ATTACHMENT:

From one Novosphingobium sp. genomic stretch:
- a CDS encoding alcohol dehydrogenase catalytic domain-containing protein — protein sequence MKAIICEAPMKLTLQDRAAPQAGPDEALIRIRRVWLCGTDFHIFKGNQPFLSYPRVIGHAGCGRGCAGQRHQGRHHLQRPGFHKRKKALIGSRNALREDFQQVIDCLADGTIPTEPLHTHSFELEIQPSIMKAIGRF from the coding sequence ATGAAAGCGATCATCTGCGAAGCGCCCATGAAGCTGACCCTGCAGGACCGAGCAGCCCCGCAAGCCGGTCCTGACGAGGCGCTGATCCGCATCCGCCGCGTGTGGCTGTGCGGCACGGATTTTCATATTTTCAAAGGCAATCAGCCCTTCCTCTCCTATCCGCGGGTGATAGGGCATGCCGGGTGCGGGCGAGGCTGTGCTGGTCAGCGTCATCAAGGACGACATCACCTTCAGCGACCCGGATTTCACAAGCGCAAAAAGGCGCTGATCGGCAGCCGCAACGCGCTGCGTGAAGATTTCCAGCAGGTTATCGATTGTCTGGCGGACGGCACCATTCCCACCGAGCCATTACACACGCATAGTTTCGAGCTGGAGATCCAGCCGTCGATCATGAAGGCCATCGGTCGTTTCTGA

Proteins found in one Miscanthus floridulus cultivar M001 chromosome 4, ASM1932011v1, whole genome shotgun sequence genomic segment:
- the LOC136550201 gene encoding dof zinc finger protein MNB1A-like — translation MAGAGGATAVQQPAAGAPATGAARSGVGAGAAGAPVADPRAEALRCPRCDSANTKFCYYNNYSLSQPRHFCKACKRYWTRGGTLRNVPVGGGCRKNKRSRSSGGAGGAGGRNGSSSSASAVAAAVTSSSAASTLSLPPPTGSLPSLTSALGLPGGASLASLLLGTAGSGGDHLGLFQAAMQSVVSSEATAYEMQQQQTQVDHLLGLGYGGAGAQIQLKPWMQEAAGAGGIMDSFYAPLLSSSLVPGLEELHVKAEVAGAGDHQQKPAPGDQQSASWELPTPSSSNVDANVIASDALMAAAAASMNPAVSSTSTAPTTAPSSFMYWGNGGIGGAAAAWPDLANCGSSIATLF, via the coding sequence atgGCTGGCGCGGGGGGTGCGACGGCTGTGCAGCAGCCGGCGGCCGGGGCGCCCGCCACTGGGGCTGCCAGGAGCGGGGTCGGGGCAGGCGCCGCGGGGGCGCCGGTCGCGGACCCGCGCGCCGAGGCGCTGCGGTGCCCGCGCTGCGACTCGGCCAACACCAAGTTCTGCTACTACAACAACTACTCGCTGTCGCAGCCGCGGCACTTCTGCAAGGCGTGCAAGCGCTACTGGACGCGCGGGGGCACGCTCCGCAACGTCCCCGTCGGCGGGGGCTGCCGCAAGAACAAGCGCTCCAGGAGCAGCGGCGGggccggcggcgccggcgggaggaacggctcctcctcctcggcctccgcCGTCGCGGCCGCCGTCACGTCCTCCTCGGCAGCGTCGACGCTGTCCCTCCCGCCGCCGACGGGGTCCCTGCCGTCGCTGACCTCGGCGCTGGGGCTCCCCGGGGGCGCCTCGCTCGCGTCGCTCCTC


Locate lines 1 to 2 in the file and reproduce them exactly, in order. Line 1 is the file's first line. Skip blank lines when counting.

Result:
From one Novosphingobium sp. genomic stretch:
- a CDS encoding alcohol dehydrogenase catalytic domain-containing protein — protein sequence MKAIICEAPMKLTLQDRAAPQAGPDEALIRIRRVWLCGTDFHIFKGNQPFLSYPRVIGHAGCGRGCAGQRHQGRHHLQRPGFHKRKKALIGSRNALREDFQQVIDCLADGTIPTEPLHTHSFELEIQPSIMKAIGRF from the coding sequence ATGAAAGCGATCATCTGCGAAGCGCCCATGAAGCTGACCCTGCAGGACCGAGCAGCCCCGCAAGCCGGTCCTGACGAGGCGCTGATCCGCATCCGCCGCGTGTGGCTGTGCGGCACGGATTTTCATATTTTCAAAGGCAATCAGCCCTTCCTCTCCTATCCGCGGGTGATAGGGCATGCCGGGTGCGGGCGAGGCTGTGCTGGTCAGCGTCATCAAGGACGACATCACCTTCAGCGACCCGGATTTCACAAGCGCAAAAAGGCGCTGATCGGCAGCCGCAACGCGCTGCGTGAAGATTTCCAGCAGGTTATCGATTGTCTGGCGGACGGCACCATTCCCACCGAGCCATTACACACGCATAGTTTCGAGCTGGAGATCCAGCCGTCGATCATGAAGGCCATCGGTCGTTTCTGA